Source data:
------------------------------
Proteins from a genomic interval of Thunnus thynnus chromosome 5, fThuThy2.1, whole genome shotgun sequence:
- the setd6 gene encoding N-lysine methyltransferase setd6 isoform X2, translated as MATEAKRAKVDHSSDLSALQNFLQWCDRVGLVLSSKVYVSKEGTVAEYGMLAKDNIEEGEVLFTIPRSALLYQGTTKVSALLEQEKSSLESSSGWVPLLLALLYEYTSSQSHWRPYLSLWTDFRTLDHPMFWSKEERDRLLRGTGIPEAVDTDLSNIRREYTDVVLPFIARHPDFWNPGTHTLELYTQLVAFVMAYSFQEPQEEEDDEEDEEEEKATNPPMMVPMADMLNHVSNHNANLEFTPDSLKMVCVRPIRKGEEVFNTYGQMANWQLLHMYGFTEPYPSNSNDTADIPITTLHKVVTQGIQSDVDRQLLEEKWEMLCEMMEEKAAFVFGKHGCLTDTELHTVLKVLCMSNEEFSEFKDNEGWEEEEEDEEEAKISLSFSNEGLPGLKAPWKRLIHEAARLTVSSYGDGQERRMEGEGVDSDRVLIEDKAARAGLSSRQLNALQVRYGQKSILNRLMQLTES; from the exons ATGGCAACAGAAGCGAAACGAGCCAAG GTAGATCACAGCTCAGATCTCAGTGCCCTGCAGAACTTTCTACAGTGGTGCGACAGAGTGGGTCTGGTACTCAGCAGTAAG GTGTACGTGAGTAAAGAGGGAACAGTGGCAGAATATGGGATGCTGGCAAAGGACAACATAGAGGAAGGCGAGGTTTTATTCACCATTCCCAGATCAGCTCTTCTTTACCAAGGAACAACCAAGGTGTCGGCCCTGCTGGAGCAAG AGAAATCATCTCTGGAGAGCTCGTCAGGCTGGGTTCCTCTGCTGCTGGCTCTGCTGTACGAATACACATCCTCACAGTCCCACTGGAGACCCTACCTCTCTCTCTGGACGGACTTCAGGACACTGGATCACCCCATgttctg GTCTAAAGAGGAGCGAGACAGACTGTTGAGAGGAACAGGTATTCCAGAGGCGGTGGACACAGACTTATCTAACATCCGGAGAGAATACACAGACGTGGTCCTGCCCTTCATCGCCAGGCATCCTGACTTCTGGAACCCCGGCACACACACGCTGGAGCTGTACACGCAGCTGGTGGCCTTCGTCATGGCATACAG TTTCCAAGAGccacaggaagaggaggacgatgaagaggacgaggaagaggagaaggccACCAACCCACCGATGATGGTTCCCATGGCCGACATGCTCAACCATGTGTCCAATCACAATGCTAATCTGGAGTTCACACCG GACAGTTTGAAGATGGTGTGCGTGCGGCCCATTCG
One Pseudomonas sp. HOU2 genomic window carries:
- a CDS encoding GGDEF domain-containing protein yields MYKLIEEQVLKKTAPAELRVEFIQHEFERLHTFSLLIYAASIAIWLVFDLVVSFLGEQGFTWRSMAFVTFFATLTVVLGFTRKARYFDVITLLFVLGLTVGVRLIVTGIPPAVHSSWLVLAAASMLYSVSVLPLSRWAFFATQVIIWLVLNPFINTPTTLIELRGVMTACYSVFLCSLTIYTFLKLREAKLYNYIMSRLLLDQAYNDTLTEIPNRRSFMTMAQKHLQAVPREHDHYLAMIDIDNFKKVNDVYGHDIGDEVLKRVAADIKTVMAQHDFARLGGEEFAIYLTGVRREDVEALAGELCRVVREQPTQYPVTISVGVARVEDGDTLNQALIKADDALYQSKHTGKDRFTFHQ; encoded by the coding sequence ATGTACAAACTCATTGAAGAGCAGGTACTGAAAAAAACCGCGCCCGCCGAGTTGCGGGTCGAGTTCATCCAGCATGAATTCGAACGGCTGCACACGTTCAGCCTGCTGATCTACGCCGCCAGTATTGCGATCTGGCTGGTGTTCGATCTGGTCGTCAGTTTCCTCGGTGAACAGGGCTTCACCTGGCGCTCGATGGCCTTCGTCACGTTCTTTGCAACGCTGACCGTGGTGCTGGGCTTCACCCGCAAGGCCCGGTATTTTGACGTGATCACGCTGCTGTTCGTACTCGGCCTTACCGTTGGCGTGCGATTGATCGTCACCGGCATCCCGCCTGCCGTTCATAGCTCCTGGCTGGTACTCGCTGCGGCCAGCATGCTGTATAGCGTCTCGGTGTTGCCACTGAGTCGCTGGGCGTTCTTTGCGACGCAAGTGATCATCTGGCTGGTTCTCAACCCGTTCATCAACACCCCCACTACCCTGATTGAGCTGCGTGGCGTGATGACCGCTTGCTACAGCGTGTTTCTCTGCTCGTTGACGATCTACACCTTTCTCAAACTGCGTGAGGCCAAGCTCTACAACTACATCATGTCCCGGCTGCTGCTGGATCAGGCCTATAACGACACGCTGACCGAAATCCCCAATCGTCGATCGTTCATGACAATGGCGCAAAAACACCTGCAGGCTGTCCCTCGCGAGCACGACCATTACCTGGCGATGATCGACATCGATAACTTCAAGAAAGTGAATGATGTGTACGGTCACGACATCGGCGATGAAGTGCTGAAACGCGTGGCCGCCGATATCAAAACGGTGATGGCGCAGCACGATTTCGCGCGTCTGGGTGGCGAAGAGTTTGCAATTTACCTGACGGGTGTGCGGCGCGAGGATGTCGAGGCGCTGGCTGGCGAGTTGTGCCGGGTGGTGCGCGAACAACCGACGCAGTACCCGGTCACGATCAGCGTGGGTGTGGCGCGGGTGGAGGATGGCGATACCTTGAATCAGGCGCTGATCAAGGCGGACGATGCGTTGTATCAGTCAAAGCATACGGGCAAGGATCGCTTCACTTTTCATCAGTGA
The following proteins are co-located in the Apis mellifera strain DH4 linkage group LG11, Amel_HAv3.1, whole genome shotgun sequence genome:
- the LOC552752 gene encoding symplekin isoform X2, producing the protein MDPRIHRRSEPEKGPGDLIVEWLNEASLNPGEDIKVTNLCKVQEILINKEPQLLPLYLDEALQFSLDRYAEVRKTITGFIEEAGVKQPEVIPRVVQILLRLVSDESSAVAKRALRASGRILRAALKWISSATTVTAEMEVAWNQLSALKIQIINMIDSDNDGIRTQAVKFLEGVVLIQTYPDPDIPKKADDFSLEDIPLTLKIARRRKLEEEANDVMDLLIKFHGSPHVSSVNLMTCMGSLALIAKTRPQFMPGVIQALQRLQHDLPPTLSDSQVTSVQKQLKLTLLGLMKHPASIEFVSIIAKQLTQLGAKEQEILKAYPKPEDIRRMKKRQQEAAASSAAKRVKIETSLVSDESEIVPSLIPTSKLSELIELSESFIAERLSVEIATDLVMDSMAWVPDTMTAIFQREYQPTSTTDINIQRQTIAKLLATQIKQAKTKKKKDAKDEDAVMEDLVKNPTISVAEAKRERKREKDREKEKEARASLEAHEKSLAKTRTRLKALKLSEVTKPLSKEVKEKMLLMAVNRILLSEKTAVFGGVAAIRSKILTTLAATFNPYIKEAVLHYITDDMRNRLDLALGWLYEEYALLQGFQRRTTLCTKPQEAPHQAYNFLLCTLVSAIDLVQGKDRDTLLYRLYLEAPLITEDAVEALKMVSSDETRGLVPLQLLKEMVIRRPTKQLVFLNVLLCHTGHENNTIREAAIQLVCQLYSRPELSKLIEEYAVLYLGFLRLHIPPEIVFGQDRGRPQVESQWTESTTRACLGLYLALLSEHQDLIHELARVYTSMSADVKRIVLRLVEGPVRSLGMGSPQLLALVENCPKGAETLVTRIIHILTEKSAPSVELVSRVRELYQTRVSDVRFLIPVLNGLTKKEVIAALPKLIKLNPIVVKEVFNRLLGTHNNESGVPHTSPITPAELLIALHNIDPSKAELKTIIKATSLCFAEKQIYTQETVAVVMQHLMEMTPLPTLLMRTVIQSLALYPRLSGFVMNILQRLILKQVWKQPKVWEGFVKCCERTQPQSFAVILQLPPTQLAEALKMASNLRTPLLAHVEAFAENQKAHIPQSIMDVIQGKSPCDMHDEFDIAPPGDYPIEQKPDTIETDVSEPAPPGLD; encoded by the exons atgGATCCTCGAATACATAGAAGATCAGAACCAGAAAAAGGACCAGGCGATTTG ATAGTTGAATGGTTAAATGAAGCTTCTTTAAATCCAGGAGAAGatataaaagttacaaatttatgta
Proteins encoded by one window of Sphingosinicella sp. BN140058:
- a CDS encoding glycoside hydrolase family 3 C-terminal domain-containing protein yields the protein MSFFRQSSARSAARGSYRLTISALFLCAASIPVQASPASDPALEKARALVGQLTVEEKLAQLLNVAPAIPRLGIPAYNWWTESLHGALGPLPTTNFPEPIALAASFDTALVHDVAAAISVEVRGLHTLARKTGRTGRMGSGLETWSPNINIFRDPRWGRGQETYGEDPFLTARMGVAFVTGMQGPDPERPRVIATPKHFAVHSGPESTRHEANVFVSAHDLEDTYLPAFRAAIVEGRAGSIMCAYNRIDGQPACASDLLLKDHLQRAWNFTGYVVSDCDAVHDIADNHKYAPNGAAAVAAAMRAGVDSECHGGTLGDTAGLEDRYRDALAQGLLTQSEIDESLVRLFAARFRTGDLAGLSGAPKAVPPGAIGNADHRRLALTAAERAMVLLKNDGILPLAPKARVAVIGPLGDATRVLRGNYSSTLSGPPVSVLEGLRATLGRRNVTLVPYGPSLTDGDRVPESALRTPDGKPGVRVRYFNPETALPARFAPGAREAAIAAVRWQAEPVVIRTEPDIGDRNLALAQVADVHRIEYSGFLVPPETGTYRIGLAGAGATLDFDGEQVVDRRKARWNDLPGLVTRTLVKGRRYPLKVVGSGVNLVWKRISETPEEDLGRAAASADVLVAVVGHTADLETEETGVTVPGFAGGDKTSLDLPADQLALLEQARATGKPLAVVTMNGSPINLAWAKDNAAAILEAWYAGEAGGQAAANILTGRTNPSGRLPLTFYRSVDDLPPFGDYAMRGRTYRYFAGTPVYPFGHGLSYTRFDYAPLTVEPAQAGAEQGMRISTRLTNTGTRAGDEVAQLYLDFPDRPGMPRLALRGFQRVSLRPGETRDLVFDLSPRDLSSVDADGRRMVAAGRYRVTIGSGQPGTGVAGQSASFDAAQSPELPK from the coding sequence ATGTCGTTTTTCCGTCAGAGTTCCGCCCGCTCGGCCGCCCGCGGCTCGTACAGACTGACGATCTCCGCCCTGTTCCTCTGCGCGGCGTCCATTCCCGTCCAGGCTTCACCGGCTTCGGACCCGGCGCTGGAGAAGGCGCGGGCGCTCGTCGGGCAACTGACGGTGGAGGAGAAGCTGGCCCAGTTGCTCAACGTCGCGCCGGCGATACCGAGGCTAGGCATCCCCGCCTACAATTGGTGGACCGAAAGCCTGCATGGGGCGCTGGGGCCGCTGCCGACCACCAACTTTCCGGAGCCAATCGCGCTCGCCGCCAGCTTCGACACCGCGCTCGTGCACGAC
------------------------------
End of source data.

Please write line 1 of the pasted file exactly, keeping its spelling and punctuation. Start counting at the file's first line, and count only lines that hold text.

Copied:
Proteins from a genomic interval of Thunnus thynnus chromosome 5, fThuThy2.1, whole genome shotgun sequence: